Joint effort required to increase funding to tackle TB

What you need to know:

  • Dar es Salaam’s Temeke District is leading nationally with the highest number of TB patients due to HIV/Aids prevalence and improved laboratory network.

Dar es Salaam. Last Thursday, Tanzania joined other countries around the globe to commemorate the World Tuberculosis (TB) day, which is observed every March 24 to raise public awareness and understanding about one of the globe’s deadliest infectious diseases as well as its devastating health, social and economic impacts.

This year’s theme, “Invest to end TB. Save lives”, emphasized the urgent need to invest the resources necessary to ramp up the fight against TB, and realise the commitments to end TB made by global leaders.

In commemoration of this year’s World TB day, a cross section of health stakeholders requested for urgent, huge investment to fight against TB and allocate towards TB research in order to accelerate technological breakthroughs and the uptake of innovations towards ending TB by 2030.

According to the latest data shared by the Minister of Health Ummy Mwalimu, while the world is fighting against Covid-19, a total number of 87,000 people were diagnosed with tuberculosis TB and another 26,800 died in 2021 in the country.

Management and Development for Health (MDH) Program Manager and Community TB Services Mr Hassan Mataka explained to Your Health that in 2020, the World Health Organization (WHO) estimated Tanzania was supposed to have 133,000 TB new cases but up to now only 84,791 TB patients have been identified.

This year’s theme ‘Invest to end TB. Save Lives’ is a call to the government and stakeholders to continue investing in the improvement of TB care and treatment to control infections as well as deaths.

“The theme reminds us that we still need to continue to invest resources to save lives; a lot has been done so far, but yet more investment is crucial,” said Dr Mataka. 

He said, “The country’s geographic position makes it difficult for service providers to reach all the areas and there are limited TB diagnostic facilities (1,600) as compared to over 8,000 health facilities which offer the services,

Dr Mataka urged patients to seek medical proper medication instead of seeking treatment from traditional healers.

Explaining Dr Mataka said a number of achievements have been attained at community levels in TB treatment whereas last year, 23,241 new cases (27 percent) were identified at community level out of the 87,140 new cases countrywide.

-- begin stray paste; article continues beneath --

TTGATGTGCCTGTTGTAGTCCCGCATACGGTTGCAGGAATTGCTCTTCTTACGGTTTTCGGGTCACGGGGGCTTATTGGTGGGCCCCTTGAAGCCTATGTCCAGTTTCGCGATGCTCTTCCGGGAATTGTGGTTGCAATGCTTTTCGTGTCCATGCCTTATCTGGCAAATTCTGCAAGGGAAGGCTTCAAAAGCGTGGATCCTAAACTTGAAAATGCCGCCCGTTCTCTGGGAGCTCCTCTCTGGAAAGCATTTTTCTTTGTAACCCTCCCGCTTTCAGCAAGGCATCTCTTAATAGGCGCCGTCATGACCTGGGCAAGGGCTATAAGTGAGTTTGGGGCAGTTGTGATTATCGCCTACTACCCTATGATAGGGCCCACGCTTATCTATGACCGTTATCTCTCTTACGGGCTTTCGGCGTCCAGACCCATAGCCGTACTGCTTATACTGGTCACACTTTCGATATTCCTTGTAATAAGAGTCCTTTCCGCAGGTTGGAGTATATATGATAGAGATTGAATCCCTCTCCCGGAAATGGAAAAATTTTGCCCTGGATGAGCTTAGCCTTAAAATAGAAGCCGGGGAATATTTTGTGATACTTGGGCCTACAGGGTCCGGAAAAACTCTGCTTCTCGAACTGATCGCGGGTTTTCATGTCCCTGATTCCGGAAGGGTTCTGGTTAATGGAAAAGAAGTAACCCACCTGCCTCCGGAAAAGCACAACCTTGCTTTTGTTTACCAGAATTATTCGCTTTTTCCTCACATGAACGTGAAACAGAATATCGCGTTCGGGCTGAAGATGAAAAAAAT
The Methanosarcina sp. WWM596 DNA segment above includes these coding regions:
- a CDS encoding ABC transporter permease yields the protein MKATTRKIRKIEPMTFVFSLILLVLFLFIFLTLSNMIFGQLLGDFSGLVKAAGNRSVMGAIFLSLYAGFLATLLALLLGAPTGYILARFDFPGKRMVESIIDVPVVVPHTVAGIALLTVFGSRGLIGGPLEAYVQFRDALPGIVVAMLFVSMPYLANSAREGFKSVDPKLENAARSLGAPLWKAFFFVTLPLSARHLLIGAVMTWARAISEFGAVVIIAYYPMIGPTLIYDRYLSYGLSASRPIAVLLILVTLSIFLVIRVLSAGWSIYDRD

In the same year, at facility level, a total of 3,842 HIV positive patients were diagnosed with TB in Kagera, Geita, Tabora and Dar es Salaam.

Dar es Salaam’s Temeke District is leading nationally with the highest number of TB patients due to HIV/Aids prevalence and improved laboratory network.

He said the organization contributed to the increase in case detection in both public and private health facilities and provided training to 1,680 Community Health Workers (CHWs) in seven regions, support transportation of sputum samples from non-diagnostic health facilities to TB diagnostic facilities whereas a total of 128 motorbike riders form 56 district councils are paid allowances each month totransport sputum to testing facilities.

He said that MDH Tanzania has also trained 840 Accredited Drug Officers (ADO)who have been enabled to identify and refer presumptive TB cases to facilities and training to 560 traditional healers who were also equipped with some knowledge on how to identify and refer presumptive TB cases to health facilities.  

To improve access to TB diagnostics, MDH strategically supports activities that improve TB diagnostic technologies through provision of modern machines, provide training on laboratory technologies and support super users to conduct troubleshooting, maintenance and module replacement of testing sites machines, he added.

On challenges, Dr Mataka said the outbreak of COVID-19 affected TB treatment as some patients stopped attending clinic sessions, something that endangered their lives and the people surrounding them. He added that some Tuberculosis patients, especially those from poor households, face catastrophic costs which contribute to their failure to properly follow treatment as sometimes they cannot travel to health facilities due to lack of money.

“The country’s geographic position makes it difficult for service providers to reach all the areas and there are limited TB diagnostic facilities (1,600) compared to over 8,000 health facilities which offer the services,” said Dr Mataka, calling upon patients to seek proper medication instead of seeking treatment from traditional healers.